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Seventh Month

As this month brings a substantial gain in weight for your baby, it also brings a great growth spurt for your pregnant belly. This beginning of the final, heavyweight phase of pregnancy can be physically draining. It's often a real chore to carry so much weight, and by the end of this month your baby is taking a maximum of iron and many other nutrients from your body. The resurfacing of major moods from further hormone shifts can be pretty demanding as well. So if you experience these aspects of pregnancy, be kind to yourself. For some women who can tune into their babies, a strong sense of the presence of the child inside them helps balance things out.

This Month For Your Baby

This month begins your baby's final period of preparation to be born into the world. The two main and related things that he or she is doing now are putting on birth weight and developing the body fat needed for insulation against the temperature of the outside world.

By the end of this month, your baby is definitely "viable", with a slim but daily increasing chance of doing all right outside the womb. He or she would have to be kept in the warm environment of an incubator, and breathing would have to be helped along somewhat. But the nervous system is fully ready to direct life.

Your baby's brain has made tremendous strides by month's end, fully developing the centers for hearing, sight, smell, speech, walking, and other functions. Ten billion brain cells (neurons) are there and ready.

While the final weight your baby is gaining will make you more aware than ever before of her or his growing size, the really incredible growth — from two cells to billions upon billions — has already happened.

"Take the time to take good care of yourself and get a lot of rest. There's a lot happening to/in your body and it does take its toll on you. The better rested you are and physically fit, the faster you'll bounce back to your old self after your delivery. It will also make it easier to adjust to life with your gorgeous new baby! Good luck and above all, have fun and enjoy!"

The Nesting Urge

Sometime around now most pregnant women get a very strong "nesting" urge — that is, a powerful drive to have a very secure and comfortable environment for themselves and their baby. This seems to be both because of the mental knowledge that the supposed due-date is only two or three months away and even more because of some signal from the baby within, who at this time is actually "viable" — capable of surviving, with help, outside the womb.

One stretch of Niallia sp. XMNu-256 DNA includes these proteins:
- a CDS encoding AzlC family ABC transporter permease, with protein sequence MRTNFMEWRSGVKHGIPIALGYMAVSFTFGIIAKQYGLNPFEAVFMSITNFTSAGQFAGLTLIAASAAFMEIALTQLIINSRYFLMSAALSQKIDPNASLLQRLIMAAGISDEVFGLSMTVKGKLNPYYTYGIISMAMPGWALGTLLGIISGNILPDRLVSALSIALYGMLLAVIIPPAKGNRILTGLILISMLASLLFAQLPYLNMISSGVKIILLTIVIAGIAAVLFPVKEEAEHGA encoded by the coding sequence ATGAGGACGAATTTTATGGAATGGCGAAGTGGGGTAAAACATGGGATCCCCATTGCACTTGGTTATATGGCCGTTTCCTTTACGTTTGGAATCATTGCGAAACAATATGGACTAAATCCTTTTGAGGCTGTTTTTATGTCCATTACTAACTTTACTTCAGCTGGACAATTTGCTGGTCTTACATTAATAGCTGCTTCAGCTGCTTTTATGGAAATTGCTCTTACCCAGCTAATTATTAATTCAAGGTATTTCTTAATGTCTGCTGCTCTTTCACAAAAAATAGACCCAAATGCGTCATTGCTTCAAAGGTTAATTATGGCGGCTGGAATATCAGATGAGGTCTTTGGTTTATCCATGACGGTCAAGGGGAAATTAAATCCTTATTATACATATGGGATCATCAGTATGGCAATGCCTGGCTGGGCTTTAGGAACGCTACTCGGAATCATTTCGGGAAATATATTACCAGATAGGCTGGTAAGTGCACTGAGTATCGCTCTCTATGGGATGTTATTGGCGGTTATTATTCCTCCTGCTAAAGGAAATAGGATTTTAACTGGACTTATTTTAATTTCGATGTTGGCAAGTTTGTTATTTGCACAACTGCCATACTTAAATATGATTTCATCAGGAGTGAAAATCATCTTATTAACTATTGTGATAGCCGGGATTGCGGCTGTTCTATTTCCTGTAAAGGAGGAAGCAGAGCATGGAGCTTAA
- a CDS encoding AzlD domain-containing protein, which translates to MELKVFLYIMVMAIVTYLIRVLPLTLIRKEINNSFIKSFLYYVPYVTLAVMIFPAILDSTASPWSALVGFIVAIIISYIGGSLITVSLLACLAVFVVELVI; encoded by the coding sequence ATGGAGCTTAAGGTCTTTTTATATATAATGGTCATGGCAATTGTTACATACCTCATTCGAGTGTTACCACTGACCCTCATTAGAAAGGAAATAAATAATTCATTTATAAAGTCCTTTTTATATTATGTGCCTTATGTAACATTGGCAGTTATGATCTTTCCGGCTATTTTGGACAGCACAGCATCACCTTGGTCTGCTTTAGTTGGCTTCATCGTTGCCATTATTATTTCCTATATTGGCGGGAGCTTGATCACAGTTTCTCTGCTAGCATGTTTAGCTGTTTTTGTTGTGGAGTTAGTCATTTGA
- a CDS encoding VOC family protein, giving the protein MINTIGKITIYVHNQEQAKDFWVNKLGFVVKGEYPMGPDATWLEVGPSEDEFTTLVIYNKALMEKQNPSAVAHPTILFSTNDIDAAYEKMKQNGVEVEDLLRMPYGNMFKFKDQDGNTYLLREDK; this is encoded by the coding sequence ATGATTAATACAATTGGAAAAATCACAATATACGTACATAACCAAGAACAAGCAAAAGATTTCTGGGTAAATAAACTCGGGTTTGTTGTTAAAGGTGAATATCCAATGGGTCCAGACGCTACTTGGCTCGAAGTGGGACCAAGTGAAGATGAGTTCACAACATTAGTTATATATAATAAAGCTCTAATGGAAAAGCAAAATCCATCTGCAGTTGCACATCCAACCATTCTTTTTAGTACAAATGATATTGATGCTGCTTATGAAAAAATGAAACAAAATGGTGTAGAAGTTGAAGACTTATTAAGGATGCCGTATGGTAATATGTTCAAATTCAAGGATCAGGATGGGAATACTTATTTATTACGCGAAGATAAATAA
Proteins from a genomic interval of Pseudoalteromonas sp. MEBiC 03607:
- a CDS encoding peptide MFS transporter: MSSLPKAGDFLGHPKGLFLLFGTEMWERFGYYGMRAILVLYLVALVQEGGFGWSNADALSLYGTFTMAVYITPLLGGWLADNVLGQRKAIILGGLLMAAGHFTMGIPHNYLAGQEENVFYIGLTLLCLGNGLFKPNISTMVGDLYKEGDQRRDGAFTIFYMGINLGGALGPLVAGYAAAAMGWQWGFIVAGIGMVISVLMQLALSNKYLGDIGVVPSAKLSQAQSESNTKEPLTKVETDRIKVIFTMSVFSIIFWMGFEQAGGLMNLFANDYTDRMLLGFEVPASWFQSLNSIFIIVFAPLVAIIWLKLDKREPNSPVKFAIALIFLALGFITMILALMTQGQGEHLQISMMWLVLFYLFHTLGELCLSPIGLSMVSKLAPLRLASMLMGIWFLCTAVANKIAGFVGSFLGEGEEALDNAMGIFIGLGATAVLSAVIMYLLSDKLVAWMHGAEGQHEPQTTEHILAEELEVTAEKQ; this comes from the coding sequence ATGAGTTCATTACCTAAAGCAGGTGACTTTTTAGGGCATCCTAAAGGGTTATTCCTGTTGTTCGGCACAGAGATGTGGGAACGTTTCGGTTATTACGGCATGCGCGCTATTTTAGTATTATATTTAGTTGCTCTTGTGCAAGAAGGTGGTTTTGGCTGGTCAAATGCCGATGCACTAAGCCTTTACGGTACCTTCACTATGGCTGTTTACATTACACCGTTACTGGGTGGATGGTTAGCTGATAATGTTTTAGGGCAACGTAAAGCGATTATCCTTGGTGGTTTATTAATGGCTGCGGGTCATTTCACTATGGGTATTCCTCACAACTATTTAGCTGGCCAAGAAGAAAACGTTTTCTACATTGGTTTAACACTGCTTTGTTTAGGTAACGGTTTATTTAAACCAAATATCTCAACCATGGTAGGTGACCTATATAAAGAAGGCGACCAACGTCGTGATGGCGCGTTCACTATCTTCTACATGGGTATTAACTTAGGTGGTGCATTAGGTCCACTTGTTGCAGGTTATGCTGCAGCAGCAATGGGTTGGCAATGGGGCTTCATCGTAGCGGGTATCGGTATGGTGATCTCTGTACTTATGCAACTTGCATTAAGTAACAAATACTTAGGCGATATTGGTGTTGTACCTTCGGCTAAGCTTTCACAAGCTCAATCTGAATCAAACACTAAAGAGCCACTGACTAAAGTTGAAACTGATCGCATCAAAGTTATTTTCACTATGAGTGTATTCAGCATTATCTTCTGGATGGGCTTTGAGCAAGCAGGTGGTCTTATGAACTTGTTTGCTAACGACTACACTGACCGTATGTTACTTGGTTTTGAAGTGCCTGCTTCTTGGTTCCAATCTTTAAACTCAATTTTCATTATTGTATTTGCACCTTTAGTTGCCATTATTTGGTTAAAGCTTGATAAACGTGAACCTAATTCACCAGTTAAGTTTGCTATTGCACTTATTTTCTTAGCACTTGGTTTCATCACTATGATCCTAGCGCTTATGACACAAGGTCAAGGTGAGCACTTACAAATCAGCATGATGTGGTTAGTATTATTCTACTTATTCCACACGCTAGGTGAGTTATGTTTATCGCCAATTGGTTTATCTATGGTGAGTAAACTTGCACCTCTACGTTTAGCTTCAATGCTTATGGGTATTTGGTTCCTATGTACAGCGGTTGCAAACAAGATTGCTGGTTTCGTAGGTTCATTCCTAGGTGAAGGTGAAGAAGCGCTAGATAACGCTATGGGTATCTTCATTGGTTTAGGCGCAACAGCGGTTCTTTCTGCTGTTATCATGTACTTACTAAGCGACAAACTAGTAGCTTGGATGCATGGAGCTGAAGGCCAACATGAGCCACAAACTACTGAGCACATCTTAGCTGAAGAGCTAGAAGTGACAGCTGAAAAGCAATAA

When you feel this urge, one thing you may have to contend with is the simple fact that your partner, not feeling as you do, is just going on with life as usual. So communicate what's going on with you. And go about filling your needs in as relaxed a way as you can. If you go at it in good spirits, one step at a time without a sense of rushing, everything you do can be a very enjoyable, loving anticipation of the new person you are welcoming into your life. Have faith that everything will get done; focus, and it will come together.

If the nesting urge leads you to take on some re-decorating projects, be careful of the chemicals in house paints (particularly latex), paint removers, lacquer thinners, and formaldehyde (present in foam insulation and in new particle-board and plywood). Inhaling much in the way of fumes from any of these may harm your baby. Let your partner or some friends do the job for you — while you keep a safe distance. You can always do your part by fixing them some snacks.

Connecting With Your Baby

Lots of mothers-to-be have interior or out-loud conversations with the baby inside them. Some sing songs or hum to them. (That makes sense, particularly with all that's been learned recently about the baby's ability to see and hear in the womb.)

What takes more getting used to for a lot of women is the idea of the baby communicating back to them. If you've led a very matter-of-fact life, you may feel a tendency to ignore or suppress a barely felt communication from within. But it's real enough. And being open to it — to feeling whole ranges of things that are subtle and non-verbal — can help us all remember that verbal communication isn't necessarily the highest form of contact between people. One of the best preparations for birth for some women is the reception of a steady "I'm doing fine" message from the baby. And you may "hear" from the baby to your mutual advantage during labor itself.